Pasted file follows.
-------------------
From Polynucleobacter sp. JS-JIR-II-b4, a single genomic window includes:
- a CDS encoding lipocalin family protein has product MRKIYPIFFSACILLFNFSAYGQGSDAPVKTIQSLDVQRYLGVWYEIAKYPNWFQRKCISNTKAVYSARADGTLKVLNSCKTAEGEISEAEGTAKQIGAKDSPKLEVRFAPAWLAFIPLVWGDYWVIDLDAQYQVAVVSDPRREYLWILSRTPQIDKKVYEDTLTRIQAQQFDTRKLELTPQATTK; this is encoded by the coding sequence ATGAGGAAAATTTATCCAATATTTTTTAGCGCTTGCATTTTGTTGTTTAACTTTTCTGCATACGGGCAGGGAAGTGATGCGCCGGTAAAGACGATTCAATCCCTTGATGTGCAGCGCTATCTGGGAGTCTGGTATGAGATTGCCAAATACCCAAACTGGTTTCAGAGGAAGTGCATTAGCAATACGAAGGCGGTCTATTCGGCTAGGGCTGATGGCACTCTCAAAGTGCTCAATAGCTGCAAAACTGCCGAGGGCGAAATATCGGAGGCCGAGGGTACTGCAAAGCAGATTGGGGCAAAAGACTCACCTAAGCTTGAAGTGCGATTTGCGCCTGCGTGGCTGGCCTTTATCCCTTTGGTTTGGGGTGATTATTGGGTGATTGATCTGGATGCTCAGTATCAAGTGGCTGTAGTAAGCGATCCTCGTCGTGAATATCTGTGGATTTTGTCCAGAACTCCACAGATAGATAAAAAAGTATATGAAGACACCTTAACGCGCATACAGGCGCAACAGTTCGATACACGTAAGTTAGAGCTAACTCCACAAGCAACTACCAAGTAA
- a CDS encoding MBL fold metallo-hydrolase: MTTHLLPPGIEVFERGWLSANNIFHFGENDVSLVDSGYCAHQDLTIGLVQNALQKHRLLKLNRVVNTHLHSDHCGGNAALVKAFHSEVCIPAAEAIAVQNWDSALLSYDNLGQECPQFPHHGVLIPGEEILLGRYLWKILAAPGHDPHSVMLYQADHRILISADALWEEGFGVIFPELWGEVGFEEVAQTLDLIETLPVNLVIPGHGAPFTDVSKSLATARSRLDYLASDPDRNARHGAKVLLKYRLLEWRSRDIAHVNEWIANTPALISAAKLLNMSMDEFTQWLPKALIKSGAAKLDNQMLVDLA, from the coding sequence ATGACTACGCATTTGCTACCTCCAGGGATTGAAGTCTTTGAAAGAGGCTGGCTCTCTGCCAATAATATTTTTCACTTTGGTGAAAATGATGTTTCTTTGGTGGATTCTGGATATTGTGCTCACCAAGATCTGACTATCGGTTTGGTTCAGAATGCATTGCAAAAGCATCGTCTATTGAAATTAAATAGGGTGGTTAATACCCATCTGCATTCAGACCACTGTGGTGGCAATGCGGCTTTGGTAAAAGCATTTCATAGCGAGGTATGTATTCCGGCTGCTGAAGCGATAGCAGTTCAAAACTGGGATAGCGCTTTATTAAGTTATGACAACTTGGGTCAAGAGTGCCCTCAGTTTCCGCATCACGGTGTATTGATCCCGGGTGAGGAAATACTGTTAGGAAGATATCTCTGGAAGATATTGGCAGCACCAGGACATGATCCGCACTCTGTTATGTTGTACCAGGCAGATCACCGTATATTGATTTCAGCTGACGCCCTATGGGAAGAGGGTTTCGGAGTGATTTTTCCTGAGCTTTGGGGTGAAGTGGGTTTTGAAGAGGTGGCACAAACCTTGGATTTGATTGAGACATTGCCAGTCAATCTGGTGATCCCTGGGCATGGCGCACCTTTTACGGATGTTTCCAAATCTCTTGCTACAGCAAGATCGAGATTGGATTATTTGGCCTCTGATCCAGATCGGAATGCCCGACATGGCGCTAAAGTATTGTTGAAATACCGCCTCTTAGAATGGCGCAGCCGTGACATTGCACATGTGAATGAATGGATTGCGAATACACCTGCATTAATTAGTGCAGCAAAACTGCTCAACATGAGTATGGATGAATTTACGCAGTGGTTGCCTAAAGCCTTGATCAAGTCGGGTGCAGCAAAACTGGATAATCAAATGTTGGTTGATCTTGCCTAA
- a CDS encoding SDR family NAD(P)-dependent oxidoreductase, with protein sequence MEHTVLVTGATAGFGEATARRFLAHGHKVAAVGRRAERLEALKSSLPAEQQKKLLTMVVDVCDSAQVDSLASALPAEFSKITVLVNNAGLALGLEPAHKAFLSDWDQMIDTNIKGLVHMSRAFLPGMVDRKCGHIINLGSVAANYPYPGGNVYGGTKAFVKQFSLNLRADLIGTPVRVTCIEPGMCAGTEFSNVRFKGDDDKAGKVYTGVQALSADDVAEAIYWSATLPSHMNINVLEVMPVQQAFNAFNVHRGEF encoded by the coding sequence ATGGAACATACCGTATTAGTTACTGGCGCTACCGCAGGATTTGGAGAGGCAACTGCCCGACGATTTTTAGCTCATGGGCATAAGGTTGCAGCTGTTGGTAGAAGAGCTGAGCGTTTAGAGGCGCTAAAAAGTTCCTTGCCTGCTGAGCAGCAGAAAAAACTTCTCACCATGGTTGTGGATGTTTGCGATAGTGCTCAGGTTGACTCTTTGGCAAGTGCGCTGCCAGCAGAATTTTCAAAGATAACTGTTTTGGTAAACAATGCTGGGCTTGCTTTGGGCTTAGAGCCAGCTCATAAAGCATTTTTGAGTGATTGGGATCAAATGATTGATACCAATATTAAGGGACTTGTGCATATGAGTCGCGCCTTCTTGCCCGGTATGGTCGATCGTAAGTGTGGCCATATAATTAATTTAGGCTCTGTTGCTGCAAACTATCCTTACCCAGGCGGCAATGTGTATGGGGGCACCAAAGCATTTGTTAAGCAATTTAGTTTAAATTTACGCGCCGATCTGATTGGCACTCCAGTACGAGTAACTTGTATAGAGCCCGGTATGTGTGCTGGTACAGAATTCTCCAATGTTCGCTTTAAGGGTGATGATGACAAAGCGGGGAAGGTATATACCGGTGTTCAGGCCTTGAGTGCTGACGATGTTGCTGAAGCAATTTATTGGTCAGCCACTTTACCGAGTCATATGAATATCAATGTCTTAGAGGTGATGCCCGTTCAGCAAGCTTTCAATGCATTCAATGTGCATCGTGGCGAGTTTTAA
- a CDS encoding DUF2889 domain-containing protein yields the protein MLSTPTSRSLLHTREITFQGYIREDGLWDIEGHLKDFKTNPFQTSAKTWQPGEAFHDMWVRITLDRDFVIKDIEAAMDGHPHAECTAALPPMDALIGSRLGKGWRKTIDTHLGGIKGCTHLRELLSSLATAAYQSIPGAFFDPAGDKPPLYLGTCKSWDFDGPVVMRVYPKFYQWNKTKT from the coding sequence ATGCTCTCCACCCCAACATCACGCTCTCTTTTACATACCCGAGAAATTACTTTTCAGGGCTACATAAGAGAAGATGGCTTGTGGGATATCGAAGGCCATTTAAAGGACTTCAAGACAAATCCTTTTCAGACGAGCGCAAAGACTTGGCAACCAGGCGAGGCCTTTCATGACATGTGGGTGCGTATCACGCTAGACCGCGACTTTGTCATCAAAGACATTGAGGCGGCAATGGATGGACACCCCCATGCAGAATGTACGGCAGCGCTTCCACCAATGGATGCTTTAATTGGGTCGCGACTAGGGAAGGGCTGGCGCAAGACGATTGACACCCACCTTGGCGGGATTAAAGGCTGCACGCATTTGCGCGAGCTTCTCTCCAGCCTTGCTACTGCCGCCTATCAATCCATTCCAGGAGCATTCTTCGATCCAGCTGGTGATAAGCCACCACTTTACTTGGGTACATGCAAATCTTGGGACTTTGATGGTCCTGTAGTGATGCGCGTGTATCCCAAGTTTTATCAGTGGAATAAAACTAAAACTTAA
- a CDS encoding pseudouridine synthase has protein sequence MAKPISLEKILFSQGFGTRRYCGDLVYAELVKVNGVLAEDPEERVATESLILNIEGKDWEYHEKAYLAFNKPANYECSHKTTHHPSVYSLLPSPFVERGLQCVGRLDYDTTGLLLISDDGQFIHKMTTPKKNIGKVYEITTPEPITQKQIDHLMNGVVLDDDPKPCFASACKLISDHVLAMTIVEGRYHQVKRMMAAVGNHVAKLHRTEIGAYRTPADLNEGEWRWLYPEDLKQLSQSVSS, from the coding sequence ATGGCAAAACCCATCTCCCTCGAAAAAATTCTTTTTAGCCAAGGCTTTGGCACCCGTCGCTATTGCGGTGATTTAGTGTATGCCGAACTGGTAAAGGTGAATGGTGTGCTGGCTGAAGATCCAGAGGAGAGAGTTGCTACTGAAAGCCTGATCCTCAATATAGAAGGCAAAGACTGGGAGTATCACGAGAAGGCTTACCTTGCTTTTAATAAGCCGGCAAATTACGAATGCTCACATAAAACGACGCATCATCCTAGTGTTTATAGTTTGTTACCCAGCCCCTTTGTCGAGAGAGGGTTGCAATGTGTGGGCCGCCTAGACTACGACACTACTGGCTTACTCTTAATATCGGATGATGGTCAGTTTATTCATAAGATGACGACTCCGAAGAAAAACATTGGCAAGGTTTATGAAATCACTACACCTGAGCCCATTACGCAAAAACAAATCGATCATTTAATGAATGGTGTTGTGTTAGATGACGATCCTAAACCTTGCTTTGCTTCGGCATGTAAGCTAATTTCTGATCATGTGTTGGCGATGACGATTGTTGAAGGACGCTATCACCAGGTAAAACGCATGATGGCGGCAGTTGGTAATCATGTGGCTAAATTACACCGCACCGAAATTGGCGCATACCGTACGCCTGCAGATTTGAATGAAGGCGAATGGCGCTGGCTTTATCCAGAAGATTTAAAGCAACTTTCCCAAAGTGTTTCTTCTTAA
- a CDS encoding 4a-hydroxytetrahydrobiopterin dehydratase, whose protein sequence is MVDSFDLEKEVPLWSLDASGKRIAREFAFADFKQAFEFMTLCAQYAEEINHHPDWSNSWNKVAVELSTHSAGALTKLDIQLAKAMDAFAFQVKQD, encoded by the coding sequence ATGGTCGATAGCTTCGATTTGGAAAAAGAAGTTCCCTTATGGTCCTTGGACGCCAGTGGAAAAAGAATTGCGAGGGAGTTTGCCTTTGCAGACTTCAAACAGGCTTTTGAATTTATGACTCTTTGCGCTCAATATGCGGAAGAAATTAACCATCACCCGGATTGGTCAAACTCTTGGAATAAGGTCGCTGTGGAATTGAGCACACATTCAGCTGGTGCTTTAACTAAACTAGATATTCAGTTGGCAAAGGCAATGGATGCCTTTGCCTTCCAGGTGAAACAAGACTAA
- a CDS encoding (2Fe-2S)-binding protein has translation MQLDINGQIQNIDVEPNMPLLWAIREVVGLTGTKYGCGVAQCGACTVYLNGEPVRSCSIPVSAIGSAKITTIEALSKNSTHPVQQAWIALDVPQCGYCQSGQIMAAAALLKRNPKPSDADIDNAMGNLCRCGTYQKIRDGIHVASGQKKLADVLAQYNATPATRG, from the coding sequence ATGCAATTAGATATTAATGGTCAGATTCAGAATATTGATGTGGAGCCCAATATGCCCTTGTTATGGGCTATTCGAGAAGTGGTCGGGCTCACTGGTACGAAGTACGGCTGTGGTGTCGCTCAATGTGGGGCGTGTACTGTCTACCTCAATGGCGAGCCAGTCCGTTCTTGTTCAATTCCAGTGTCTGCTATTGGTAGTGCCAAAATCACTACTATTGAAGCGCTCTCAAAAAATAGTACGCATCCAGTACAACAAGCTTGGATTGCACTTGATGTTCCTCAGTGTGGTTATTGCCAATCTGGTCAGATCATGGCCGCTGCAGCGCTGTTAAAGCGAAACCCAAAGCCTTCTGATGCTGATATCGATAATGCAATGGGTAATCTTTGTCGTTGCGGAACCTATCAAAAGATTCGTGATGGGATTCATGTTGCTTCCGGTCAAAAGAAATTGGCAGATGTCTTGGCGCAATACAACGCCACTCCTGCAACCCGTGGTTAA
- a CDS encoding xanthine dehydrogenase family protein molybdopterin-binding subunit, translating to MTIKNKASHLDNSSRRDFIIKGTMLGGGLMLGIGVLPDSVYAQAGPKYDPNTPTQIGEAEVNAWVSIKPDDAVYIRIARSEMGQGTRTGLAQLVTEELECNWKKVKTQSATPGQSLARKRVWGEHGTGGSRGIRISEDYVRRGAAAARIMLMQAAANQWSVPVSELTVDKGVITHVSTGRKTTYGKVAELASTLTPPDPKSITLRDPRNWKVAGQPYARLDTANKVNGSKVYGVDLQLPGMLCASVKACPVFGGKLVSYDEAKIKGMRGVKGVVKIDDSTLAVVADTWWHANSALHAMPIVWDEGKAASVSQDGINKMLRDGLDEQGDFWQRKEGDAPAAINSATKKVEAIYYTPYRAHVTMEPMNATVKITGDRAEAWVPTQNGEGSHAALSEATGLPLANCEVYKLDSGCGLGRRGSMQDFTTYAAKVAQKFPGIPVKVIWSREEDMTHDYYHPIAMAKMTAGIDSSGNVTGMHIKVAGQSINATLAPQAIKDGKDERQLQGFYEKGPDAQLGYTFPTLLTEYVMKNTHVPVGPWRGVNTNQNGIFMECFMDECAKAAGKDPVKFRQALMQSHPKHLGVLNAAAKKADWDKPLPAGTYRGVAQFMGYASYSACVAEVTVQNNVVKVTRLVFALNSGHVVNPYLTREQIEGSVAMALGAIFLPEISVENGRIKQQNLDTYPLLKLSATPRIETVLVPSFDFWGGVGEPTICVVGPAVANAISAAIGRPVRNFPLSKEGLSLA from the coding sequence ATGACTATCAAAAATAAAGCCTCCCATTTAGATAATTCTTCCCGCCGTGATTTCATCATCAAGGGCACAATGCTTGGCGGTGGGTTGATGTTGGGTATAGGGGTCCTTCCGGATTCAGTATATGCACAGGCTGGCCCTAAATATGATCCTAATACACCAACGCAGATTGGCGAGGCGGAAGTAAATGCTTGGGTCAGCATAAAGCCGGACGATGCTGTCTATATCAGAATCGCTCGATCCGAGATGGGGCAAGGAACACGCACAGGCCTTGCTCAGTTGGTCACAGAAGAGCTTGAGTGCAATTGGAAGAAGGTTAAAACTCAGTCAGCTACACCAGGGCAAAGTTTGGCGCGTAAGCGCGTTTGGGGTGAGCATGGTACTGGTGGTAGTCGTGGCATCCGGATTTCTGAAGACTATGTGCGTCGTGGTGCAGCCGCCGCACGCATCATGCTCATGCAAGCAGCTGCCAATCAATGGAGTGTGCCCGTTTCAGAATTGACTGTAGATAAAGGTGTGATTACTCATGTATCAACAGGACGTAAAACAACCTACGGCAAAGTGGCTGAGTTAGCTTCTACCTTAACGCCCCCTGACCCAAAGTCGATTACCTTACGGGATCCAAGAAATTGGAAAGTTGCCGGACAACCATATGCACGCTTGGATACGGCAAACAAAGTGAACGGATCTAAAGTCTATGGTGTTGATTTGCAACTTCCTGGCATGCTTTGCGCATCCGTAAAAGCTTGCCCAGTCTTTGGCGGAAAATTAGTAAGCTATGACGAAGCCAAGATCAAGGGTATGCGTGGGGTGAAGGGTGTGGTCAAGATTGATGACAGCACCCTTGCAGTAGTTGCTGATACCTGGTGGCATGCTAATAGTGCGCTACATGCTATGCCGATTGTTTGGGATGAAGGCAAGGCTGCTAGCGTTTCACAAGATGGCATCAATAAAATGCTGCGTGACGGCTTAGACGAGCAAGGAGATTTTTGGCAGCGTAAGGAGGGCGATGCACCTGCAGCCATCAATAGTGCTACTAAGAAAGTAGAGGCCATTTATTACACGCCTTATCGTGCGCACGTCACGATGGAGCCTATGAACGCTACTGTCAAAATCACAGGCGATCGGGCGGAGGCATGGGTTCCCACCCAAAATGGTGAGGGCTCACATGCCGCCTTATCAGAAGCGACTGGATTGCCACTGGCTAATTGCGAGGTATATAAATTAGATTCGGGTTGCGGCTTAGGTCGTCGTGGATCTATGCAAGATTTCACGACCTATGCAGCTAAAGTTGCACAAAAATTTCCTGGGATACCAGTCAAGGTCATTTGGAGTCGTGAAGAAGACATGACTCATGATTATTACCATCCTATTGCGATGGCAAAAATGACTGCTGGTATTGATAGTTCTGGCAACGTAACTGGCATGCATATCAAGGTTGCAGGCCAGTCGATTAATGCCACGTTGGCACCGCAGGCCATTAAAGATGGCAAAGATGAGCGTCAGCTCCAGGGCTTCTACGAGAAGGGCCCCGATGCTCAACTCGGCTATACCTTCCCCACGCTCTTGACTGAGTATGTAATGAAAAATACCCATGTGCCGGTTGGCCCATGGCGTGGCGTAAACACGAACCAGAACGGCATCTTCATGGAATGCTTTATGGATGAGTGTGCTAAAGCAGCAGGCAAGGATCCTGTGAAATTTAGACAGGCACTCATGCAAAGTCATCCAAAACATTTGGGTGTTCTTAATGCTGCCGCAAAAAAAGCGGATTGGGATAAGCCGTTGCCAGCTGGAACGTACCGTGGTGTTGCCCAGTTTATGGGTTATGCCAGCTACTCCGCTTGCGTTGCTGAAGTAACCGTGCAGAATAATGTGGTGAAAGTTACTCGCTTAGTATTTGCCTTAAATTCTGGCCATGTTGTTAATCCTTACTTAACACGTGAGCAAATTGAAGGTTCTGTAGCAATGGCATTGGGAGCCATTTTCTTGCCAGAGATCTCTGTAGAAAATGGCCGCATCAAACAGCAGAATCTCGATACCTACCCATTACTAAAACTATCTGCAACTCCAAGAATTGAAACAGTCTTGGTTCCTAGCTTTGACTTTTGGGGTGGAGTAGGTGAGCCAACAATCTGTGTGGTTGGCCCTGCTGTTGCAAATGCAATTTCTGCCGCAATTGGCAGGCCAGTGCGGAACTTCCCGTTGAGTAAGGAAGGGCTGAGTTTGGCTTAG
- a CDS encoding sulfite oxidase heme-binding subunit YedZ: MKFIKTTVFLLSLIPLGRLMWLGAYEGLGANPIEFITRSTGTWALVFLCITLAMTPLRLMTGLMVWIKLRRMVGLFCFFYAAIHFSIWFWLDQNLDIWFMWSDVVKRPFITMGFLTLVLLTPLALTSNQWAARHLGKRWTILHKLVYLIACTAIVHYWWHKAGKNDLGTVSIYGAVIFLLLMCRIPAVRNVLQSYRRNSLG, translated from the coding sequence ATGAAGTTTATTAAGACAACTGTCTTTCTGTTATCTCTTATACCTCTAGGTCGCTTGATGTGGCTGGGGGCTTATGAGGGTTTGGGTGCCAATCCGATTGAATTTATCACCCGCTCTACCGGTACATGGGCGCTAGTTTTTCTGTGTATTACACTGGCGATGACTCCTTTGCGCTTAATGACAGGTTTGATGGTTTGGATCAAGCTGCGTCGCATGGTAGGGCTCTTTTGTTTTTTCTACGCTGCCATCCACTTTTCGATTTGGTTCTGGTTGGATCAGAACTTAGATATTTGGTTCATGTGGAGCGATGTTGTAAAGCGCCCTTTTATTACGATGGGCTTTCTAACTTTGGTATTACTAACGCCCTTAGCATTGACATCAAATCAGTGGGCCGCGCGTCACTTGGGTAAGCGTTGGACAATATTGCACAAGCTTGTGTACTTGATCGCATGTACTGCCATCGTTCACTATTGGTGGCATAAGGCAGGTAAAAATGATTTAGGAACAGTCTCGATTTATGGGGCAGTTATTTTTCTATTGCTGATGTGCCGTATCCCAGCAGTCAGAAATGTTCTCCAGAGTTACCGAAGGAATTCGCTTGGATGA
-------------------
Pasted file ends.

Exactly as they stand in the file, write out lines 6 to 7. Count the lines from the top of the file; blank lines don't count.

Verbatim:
- a CDS encoding pseudouridine synthase has protein sequence MAKPISLEKILFSQGFGTRRYCGDLVYAELVKVNGVLAEDPEERVATESLILNIEGKDWEYHEKAYLAFNKPANYECSHKTTHHPSVYSLLPSPFVERGLQCVGRLDYDTTGLLLISDDGQFIHKMTTPKKNIGKVYEITTPEPITQKQIDHLMNGVVLDDDPKPCFASACKLISDHVLAMTIVEGRYHQVKRMMAAVGNHVAKLHRTEIGAYRTPADLNEGEWRWLYPEDLKQLSQSVSS, from the coding sequence ATGGCAAAACCCATCTCCCTCGAAAAAATTCTTTTTAGCCAAGGCTTTGGCACCCGTCGCTATTGCGGTGATTTAGTGTATGCCGAACTGGTAAAGGTGAATGGTGTGCTGGCTGAAGATCCAGAGGAGAGAGTTGCTACTGAAAGCCTGATCCTCAATATAGAAGGCAAAGACTGGGAGTATCACGAGAAGGCTTACCTTGCTTTTAATAAGCCGGCAAATTACGAATGCTCACATAAAACGACGCATCATCCTAGTGTTTATAGTTTGTTACCCAGCCCCTTTGTCGAGAGAGGGTTGCAATGTGTGGGCCGCCTAGACTACGACACTACTGGCTTACTCTTAATATCGGATGATGGTCAGTTTATTCATAAGATGACGACTCCGAAGAAAAACATTGGCAAGGTTTATGAAATCACTACACCTGAGCCCATTACGCAAAAACAAATCGATCATTTAATGAATGGTGTTGTGTTAGATGACGATCCTAAACCTTGCTTTGCTTCGGCATGTAAGCTAATTTCTGATCATGTGTTGGCGATGACGATTGTTGAAGGACGCTATCACCAGGTAAAACGCATGATGGCGGCAGTTGGTAATCATGTGGCTAAATTACACCGCACCGAAATTGGCGCATACCGTACGCCTGCAGATTTGAATGAAGGCGAATGGCGCTGGCTTTATCCAGAAGATTTAAAGCAACTTTCCCAAAGTGTTTCTTCTTAA
- a CDS encoding 4a-hydroxytetrahydrobiopterin dehydratase, whose protein sequence is MVDSFDLEKEVPLWSLDASGKRIAREFAFADFKQAFEFMTLCAQYAEEINHHPDWSNSWNKVAVELSTHSAGALTKLDIQLAKAMDAFAFQVKQD, encoded by the coding sequence ATGGTCGATAGCTTCGATTTGGAAAAAGAAGTTCCCTTATGGTCCTTGGACGCCAGTGGAAAAAGAATTGCGAGGGAGTTTGCCTTTGCAGACTTCAAACAGGCTTTTGAATTTATGACTCTTTGCGCTCAATATGCGGAAGAAATTAACCATCACCCGGATTGGTCAAACTCTTGGAATAAGGTCGCTGTGGAATTGAGCACACATTCAGCTGGTGCTTTAACTAAACTAGATATTCAGTTGGCAAAGGCAATGGATGCCTTTGCCTTCCAGGTGAAACAAGACTAA